Sadness To Madness — THE STORY OF ADÈLE H.

The Story of Adèle H. was released by Twilight Time last month in a limited edition of 3000 units.

The Story of Adèle H. is not a happy one.

When we first meet her, she’s arriving at Halifax, Nova Scotia, a place where both English and French are commonly spoken (she and most of the other characters alternate between both). As she introduces herself into the community, we see the strange holes developing in her story. She frequently lies about her identity and agenda. Most troublingly, we hear her tell different versions of her relationship to one Lieutenant Albert Pinson. The casualness of her constant falsehoods is alarming.

Eventually it becomes clear that the unhappy Adèle is in love with Pinson, a British officer, and has followed him to his station in Canada. The two were once romantically involved, but Pinson moved on.

She didn’t.

Pinson rebuffs Adèle’s constant advances, and as this wears on her behavior becomes more alarming. As she writes letters to her parents, her constant casual lying about her situation reveals not only her manipulation of the truth, but the reinforcement of these lies to herself. She must create these elaborate fictions in hope that she can force them to come true.

An interesting thing about films, particularly romances — there’s a fine line between love and obsession. When someone goes to great lengths to win the love of another, the same kinds of aggressive, forceful affection can be depicted either way, and in our fictions the difference often boils down to whether the pursued party gives in. If so, it’s the culmination of a sweeping, vigorous romance. If not, it’s creepy stalking. Adèle’s constant declarations of love and increasingly desperate advances demonstrate the deterioration of her normalcy.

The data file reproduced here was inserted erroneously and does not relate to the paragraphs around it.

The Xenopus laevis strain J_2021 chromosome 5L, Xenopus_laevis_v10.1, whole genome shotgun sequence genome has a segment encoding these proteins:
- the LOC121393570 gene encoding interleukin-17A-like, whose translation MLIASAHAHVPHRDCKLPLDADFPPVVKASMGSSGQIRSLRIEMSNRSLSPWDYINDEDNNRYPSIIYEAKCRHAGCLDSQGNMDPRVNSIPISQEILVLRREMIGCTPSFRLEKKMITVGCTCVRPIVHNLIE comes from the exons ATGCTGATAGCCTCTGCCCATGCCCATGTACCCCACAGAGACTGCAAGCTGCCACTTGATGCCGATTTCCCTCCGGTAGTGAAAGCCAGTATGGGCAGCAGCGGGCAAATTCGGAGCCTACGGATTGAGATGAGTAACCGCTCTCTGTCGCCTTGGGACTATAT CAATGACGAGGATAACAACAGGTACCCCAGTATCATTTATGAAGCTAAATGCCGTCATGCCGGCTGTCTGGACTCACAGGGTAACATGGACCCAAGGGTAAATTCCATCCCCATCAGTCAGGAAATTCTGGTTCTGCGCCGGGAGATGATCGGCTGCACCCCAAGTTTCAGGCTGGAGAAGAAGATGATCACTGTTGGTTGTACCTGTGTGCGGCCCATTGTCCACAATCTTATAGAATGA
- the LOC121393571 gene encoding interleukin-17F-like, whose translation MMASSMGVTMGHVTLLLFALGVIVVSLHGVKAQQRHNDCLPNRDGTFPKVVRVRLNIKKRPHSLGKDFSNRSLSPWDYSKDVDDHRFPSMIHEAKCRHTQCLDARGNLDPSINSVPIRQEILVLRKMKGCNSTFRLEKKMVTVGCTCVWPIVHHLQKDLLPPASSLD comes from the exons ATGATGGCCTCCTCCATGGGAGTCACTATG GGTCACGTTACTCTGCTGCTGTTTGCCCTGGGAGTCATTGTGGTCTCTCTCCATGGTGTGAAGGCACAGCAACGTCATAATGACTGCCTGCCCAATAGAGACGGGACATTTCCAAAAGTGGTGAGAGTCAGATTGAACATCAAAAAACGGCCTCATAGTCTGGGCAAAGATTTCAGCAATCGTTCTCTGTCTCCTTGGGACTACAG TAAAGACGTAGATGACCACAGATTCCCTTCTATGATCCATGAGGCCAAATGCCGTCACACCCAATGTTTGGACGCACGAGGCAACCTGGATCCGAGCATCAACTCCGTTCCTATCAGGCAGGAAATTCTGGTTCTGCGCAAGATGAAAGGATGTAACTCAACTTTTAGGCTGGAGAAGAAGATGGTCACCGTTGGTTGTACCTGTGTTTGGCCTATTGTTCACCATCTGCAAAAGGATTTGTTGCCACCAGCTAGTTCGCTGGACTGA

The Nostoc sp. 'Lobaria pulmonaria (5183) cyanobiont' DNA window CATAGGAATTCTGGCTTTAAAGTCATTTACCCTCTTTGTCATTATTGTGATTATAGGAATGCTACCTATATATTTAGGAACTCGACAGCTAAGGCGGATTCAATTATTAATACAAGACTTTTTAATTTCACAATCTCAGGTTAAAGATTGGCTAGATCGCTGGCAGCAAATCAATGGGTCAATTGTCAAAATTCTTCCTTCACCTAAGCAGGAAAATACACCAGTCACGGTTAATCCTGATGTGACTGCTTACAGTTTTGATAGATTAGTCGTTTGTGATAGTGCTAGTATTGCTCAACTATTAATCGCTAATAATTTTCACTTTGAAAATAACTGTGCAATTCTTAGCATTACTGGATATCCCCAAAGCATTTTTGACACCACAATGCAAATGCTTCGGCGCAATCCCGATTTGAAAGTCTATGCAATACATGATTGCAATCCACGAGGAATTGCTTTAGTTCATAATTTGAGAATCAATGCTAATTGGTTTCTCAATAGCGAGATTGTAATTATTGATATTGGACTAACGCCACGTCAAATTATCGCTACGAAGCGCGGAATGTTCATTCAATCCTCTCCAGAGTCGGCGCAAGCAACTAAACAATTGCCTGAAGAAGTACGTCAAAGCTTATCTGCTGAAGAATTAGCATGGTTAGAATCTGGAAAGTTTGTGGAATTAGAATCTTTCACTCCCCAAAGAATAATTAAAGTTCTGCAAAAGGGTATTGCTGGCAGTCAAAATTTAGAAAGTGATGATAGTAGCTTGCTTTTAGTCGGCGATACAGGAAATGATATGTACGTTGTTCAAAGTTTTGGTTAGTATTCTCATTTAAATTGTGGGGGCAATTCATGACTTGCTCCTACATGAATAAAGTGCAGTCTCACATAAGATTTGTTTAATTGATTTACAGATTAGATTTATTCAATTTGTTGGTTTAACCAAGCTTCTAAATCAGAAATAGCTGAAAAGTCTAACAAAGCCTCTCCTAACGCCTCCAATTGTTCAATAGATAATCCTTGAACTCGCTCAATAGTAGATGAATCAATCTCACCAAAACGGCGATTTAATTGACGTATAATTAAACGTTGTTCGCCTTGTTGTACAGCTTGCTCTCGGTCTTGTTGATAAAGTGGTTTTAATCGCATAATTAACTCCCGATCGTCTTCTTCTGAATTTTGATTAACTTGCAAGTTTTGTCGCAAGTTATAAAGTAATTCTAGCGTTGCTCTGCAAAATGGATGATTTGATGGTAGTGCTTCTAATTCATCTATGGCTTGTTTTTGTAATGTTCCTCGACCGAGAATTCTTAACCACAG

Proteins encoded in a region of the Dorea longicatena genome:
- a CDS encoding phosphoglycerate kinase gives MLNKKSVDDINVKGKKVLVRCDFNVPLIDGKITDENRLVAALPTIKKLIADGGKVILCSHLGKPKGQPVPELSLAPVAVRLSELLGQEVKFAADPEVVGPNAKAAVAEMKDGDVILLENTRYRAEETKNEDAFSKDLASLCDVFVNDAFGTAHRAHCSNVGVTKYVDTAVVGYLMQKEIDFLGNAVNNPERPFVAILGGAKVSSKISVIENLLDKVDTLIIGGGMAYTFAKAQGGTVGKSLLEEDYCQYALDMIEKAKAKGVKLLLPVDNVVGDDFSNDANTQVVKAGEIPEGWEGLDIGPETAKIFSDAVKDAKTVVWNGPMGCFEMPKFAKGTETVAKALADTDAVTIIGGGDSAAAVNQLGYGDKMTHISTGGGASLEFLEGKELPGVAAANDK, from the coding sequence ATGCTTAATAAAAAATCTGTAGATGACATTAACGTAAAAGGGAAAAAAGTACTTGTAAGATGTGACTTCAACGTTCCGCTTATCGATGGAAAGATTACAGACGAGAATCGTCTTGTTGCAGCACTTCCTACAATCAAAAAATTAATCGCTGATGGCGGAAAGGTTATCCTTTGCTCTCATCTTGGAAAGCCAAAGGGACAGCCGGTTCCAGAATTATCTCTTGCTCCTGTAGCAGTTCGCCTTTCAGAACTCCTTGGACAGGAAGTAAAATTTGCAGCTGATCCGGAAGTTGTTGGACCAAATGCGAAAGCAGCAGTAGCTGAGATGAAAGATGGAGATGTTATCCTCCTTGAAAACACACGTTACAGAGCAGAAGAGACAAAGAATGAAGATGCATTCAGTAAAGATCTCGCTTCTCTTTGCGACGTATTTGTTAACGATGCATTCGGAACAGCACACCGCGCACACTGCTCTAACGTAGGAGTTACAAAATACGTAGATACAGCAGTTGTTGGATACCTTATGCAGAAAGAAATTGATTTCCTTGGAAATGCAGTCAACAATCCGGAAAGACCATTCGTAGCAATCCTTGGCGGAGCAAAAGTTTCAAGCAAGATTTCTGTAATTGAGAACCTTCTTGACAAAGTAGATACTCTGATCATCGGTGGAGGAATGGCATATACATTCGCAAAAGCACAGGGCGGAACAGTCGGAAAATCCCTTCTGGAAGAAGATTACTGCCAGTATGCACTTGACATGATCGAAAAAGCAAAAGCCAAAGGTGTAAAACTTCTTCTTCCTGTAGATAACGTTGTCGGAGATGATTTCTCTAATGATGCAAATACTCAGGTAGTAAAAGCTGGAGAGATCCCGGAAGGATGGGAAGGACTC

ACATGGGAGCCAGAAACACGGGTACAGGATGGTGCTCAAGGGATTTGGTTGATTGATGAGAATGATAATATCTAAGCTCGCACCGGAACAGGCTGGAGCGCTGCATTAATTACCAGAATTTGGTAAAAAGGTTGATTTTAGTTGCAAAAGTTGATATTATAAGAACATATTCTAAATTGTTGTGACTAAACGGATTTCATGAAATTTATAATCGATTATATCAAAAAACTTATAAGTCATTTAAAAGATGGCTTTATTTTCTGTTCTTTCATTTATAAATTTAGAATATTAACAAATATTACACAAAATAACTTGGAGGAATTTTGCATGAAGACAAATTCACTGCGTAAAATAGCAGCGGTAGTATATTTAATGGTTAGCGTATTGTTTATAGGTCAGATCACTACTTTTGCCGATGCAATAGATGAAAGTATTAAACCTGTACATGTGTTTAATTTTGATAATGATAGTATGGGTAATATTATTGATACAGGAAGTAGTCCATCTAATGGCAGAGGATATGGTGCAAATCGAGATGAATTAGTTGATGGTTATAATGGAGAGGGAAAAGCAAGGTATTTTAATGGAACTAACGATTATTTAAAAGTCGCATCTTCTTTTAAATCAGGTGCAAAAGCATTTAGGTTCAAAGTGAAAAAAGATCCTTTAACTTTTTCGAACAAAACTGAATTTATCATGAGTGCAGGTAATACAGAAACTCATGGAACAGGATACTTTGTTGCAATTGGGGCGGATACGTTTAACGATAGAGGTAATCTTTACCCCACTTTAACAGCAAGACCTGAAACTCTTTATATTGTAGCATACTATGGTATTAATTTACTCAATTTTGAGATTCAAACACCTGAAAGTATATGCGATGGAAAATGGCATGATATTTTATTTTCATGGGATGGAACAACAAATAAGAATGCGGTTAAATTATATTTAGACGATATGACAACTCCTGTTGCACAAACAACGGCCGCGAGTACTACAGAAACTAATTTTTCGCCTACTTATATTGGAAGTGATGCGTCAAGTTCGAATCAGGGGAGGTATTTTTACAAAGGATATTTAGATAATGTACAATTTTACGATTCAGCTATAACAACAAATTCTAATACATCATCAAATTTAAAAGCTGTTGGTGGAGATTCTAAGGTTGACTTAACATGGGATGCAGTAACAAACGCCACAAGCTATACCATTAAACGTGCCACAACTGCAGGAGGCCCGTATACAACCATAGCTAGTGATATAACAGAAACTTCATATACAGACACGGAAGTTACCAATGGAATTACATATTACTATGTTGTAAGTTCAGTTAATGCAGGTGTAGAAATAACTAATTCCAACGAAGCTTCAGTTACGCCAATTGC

The title’s abbreviation of Adèle’s last name is not incidental. Her identity adds another layer of complexity to the true story. I’m not sure how jealously guarded the secret is, but it was not spoiled for me and I’m glad to have been surprised by it, so I daren’t spoil it for anyone.

The film brims with the understated beauty of authentic locations and the Canadian touch of both English and French being fluently spoken by many of the characters, even to the point of being casually alternated within the course of a single conversation. The narrative is anchored by the performances of Isabelle Adjani and Bruce Robinson. Adjani is convincingly infatuated and neurotic in the lead role, yet without her dramatic performance ever tipping into silliness or overacting. Bruce Robinson as Pinson is understandably frustrated and embarrassed by Adele’s constant harassment. He’s every bit the victim she is; probably more so.

The Package

Twilight Time released The Story of Adèle H. on April 14 in a limited edition of 3000 units.

It’s a fairly standard Twilight Time release with one notable difference: it’s packed in a transparent white case rather than the typical blue (it’s the same case which was used on Fright Night).

The package includes the usual 8-page booklet with notes by Julie Kirgo, best read after seeing the film.

Special Features and Extras

Audio Commentary with Julie Kirgo and Nick Redman

Isolated Score Track

Theatrical Trailer (2:50)

A/V Out.

Available at Screen Archives.

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